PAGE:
You will be surprised by the power of this very simple technique. You can use it any time and in more or less any place.  Please try it and let me know what you think!

I  work with many clients to reduce their stress and become happier people at work and at home. I would be very happy to talk to you about how I can help.


Wendy Smith is a career consultant, life coach and business coach with depth of experience in organisational development, management, coaching and personal development. That experience means she is equally at home helping clients find a new career direction, starting-up new businesses or dealing with life’s more challenging personal issues. You can contact her at wendy@wisewolfcoaching.com

Wendy has written a little eBook on how to get on with your boss and a book on job search - you can find all her books on Amazon at this link

         

Tuesday, 22 February 2011

You've lost your job - what happens next? Starting project you!


Most of us loose confidence when we lose a job. It’s not just about losing the income but it affects your image of yourself! Many of us value ourselves based on our work. For many of us work is the place where we spend the most of our waking life. It’s often where we find our friends and make our major achievements. So when we lose a job we feel we lose part of ourselves and we grieve for it.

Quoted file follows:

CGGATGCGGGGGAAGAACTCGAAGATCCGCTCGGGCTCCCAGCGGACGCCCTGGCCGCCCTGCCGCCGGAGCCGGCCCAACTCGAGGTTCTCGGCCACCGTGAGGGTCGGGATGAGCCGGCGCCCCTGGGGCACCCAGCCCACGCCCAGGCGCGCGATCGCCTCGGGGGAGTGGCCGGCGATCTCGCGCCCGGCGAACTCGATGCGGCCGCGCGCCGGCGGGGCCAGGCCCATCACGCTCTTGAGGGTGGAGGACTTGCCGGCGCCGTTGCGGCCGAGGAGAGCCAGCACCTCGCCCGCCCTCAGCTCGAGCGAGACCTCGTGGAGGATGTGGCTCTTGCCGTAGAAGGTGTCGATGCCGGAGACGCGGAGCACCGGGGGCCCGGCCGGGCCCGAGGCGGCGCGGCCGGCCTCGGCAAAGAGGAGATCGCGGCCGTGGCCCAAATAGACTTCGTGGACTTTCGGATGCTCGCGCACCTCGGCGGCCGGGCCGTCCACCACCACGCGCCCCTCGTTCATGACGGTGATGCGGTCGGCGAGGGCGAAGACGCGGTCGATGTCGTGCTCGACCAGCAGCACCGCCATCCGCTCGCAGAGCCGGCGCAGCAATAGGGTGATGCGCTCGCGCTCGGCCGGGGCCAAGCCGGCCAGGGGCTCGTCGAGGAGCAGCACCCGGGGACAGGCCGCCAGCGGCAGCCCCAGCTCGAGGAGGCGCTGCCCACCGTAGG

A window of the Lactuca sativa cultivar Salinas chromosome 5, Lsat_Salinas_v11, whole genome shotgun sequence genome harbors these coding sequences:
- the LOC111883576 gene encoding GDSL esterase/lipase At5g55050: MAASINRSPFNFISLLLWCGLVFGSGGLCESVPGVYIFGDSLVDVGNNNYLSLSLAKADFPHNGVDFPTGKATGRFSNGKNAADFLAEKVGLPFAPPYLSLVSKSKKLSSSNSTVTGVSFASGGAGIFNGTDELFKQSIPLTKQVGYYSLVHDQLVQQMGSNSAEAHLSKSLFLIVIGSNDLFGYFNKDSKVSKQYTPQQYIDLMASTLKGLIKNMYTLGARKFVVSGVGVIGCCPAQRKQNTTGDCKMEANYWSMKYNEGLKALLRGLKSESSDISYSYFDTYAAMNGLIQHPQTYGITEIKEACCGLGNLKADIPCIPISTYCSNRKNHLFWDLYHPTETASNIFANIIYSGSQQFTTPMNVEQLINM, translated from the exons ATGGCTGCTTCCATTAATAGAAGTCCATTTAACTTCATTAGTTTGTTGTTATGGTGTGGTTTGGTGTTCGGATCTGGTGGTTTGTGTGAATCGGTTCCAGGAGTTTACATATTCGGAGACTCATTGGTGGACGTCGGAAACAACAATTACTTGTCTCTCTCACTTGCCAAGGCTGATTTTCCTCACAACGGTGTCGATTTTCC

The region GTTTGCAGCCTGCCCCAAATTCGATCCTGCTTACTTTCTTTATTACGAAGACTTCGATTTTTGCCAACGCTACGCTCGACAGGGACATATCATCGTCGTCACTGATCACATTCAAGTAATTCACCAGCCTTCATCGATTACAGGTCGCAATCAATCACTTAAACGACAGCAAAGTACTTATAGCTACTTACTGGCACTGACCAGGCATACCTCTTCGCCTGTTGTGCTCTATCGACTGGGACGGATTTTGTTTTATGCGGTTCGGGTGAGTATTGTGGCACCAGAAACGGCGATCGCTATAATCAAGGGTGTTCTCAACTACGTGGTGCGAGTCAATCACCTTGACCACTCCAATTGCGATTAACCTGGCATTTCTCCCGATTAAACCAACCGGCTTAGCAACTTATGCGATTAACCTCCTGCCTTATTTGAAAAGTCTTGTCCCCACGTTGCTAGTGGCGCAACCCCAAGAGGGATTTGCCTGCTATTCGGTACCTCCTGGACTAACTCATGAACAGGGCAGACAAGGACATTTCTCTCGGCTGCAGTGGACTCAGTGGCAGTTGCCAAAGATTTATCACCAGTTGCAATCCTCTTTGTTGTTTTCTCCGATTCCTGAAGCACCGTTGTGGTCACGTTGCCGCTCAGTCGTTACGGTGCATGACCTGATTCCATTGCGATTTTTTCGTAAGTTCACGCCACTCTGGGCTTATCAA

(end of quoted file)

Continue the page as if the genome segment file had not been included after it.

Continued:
But you can get over it – just like any grief. You are much more than your job and your real friends and family value you for much more than your salary even when they are dependent upon it. Now is the time to go to work on anew project and that new is very special because it is you!
Here are some points for you to consider!

Understand this happened

If you have been made redundant then remember it’s not personal – you were just unlucky! Plus it makes you part of a very large and growing club. 

If you lost your job for other reasons then make sure you understand why and learn from it!  Now is the time to change something and make sure it doesn’t happen again. 

In both situations, now is about going forward, not dwelling on the past. 

Money Worries

You will feel bad about the loss of income. But there is help!  

Make it a project to find out all the sources of financial support available to you. Make it a project and take time to understand what you can get, from where.  Then get out there and get it! Talk to your bank about what has happened and get their advice.  Go to you local Citizens Advice Bureau and find out about benefits.  Use the net - here is somewhere to start